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Beware Mycoplasma Bovis

Beware Mycoplasma Bovis

It is a slow, insidious infection in feedlot cattle that could be costing you money.

By Loretta Sorensen

It's been more than 50 years since Mycoplasma bovis was isolated in an American dairy cow. Although this well-known respiratory disease has not been at the forefront of beef cattle health management practices, it is increasingly being identified in U. S. cattle with chronic infections such as pneumonia.

"M. bovis doesn't behave like other types of bovine respiratory diseases," says Russ Daly, SDSU Extension veterinarian. "It doesn't cause acute, harsh and severe pneumonia. It manifests as more of a chronic, long standing illness that may affect an animal's health for a much longer period than other bacterial infections."

Feedlot cattle face exposure to Mycoplasma bovis, a serious bacteria lung disease.

Mycoplasmas differ from other bacteria in that they are the smallest known organisms capable of dividing on their own. In addition, the organisms don't possess a cell wall.

"That's important because many common antibiotics, such as penicillin and anything derived from it (amoxicillin or ampicillin) and cephalosporins kill bacteria by inhibiting cell wall formation in new bacteria. So antibiotics such as these have no activity on Mycoplasma."

There are several mycoplasma species, but researchers working with M. bovis have found the bacteria in half of the cattle in their study, cattle with otherwise normal lungs. In studies of cattle with chronic pneumonia, M. bovis was identified in 98% of studied animals.

"M. bovis is widely distributed through feedlot cattle populations," Daly says. "They are generally rapidly colonized upon arrival at a feedyard through nose-to-nose contact with other calves."

It takes just 100 organisms to colonize the nasal passage of a calf through the nasal secretions of infected animals.

"Stress is one of the major factors that aid spread of Mycoplasma in calves," Daly says. "Stress in the form of weaning, long transportation, co-mingling and adverse weather conditions. All of those stressors increase the level of cortisol in a calf's bloodstream. This hormone has an inhibitory effect on immune cells that normally keep bad bacteria in check in the nasal passage."

In just 5 days, what begins as 100 million bovis organisms in a calf's nasal passage can explode to the magnitude of 100 million organisms.

"That's enough to start causing damage to the animal," Daly says. "Colonization extends to the windpipe and larger airways. Here, the bacteria directly damage the 'ciliated' lining of the airways. These cilia are hairlike projections from the respiratory lining cells that function to sweep out debris and pathogens from the respiratory tract before they can damage the lung tissue below. Now, Mycoplasma has an easy path to lung tissue itself."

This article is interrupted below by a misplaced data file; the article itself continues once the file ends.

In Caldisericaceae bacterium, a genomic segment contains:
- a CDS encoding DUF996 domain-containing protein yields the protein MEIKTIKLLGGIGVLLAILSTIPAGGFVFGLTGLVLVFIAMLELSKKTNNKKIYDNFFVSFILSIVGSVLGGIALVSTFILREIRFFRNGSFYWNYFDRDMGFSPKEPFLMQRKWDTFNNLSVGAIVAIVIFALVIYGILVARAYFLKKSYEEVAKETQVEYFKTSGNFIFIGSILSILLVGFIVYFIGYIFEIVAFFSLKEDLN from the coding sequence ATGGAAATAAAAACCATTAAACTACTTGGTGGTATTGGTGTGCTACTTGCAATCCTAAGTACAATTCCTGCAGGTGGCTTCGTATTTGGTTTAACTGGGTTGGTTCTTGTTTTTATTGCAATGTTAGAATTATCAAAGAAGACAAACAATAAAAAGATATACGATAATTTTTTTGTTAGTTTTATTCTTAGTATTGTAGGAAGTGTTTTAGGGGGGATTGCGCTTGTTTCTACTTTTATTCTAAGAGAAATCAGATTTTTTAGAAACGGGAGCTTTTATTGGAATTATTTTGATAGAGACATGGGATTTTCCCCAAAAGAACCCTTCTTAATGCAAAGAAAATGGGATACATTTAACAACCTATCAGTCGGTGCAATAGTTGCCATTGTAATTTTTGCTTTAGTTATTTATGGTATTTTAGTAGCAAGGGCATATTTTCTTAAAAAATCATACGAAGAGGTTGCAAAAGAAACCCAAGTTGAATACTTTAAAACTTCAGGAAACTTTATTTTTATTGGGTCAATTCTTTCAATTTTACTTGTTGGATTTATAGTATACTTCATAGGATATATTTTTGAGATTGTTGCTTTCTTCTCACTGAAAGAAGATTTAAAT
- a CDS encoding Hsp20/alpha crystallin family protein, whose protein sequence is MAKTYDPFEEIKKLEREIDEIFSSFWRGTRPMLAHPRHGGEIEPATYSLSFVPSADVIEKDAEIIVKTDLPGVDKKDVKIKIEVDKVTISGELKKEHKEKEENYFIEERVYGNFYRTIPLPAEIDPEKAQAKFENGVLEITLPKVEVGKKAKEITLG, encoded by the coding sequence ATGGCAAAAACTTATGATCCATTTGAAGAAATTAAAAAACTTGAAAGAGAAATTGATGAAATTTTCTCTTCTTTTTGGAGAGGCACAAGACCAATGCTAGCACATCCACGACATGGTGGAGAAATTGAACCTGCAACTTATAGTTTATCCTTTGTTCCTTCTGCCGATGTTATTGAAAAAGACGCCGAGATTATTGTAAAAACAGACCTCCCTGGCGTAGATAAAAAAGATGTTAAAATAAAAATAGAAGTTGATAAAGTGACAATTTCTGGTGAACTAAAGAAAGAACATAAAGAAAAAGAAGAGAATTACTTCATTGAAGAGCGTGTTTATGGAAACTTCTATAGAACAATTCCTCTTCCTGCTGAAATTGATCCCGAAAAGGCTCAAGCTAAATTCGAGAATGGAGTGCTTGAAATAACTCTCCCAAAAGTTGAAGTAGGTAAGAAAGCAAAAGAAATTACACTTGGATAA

Inflammation of lung tissue can lead to death in some areas of the tissue, resulting in increased respiration, cough, fever, nasal discharge and pneumonia.

"Depending on the bacterial load and severity of prolonged stress, Mycoplasma infection can take weeks or sometimes just days to bring on illness," Daly says. "Typically, the pace is moderate and it is several weeks before signs of infection appear."

Symptoms of M. bovis may also be and easily missed until an animal becomes seriously ill. Common symptoms include increased respiration; frequent, hacking cough; nasal discharge; fever; decreased appetite; and arthritis.

"What makes M. bovis so difficult to diagnose is that there may not be much for clinical signs in some animals," Daly says. "The bacteria mostly settle in the lungs, but occasionally it moves to joint tissue and animals become lame or develop swollen joints."

M. bovis spreads easily through coughing, nasal secretions and direct contact with infected animals. It can also be present on fences, feed bunks, water troughs and in milk.

"Vaccination with vaccines against other, typical respiratory pathogens is important to help suppress the disease," Daly says. "There is no blood test for the disease, so it can be tricky to diagnose. Steps to prevent cattle from contracting the disease include low-stress handling of calves, vaccination and an adequate backgrounding program." Reducing co-mingling of animals, crowding, cleaning water tanks, bunks and other equipment is also essential. Culling chronically ill cattle can lessen the chances that Mycoplasma carriers are present in the herd.

"Update herd health protocols and work with your veterinarian to verify a diagnosis," Daly says. "This can be a slow and insidious infection. It requires strategies to identify, treat and prevent Mycoplasma infection."

Sorensen is from Yankton, S.D.

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